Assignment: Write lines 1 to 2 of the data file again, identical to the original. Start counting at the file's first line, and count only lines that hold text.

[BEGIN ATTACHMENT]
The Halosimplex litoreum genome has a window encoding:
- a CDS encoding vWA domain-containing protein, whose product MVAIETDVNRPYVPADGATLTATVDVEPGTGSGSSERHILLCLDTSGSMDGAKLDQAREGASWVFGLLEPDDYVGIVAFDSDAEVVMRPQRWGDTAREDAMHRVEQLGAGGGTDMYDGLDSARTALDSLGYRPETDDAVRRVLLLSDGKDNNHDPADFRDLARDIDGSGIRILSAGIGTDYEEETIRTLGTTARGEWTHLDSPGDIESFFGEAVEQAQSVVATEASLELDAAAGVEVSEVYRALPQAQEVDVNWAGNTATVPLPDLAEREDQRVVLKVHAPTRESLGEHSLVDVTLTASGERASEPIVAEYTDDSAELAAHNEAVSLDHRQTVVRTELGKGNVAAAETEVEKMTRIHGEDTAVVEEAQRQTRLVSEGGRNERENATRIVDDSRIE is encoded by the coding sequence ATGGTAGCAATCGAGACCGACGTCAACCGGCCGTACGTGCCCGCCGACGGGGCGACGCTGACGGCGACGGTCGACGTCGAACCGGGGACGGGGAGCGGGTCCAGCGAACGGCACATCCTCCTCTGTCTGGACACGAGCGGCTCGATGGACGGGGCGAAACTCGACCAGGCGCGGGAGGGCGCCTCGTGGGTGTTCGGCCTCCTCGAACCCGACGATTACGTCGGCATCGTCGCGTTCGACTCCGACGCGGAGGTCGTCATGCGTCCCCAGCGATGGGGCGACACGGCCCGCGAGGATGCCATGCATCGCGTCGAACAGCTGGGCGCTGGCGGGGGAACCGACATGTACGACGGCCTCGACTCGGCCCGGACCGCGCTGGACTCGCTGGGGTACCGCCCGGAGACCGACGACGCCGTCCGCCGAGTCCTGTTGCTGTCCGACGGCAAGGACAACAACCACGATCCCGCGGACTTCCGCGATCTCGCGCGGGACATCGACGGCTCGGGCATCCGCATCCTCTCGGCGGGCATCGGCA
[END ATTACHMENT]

The Halosimplex litoreum genome has a window encoding:
- a CDS encoding vWA domain-containing protein, whose product MVAIETDVNRPYVPADGATLTATVDVEPGTGSGSSERHILLCLDTSGSMDGAKLDQAREGASWVFGLLEPDDYVGIVAFDSDAEVVMRPQRWGDTAREDAMHRVEQLGAGGGTDMYDGLDSARTALDSLGYRPETDDAVRRVLLLSDGKDNNHDPADFRDLARDIDGSGIRILSAGIGTDYEEETIRTLGTTARGEWTHLDSPGDIESFFGEAVEQAQSVVATEASLELDAAAGVEVSEVYRALPQAQEVDVNWAGNTATVPLPDLAEREDQRVVLKVHAPTRESLGEHSLVDVTLTASGERASEPIVAEYTDDSAELAAHNEAVSLDHRQTVVRTELGKGNVAAAETEVEKMTRIHGEDTAVVEEAQRQTRLVSEGGRNERENATRIVDDSRIE is encoded by the coding sequence ATGGTAGCAATCGAGACCGACGTCAACCGGCCGTACGTGCCCGCCGACGGGGCGACGCTGACGGCGACGGTCGACGTCGAACCGGGGACGGGGAGCGGGTCCAGCGAACGGCACATCCTCCTCTGTCTGGACACGAGCGGCTCGATGGACGGGGCGAAACTCGACCAGGCGCGGGAGGGCGCCTCGTGGGTGTTCGGCCTCCTCGAACCCGACGATTACGTCGGCATCGTCGCGTTCGACTCCGACGCGGAGGTCGTCATGCGTCCCCAGCGATGGGGCGACACGGCCCGCGAGGATGCCATGCATCGCGTCGAACAGCTGGGCGCTGGCGGGGGAACCGACATGTACGACGGCCTCGACTCGGCCCGGACCGCGCTGGACTCGCTGGGGTACCGCCCGGAGACCGACGACGCCGTCCGCCGAGTCCTGTTGCTGTCCGACGGCAAGGACAACAACCACGATCCCGCGGACTTCCGCGATCTCGCGCGGGACATCGACGGCTCGGGCATCCGCATCCTCTCGGCGGGCATCGGCA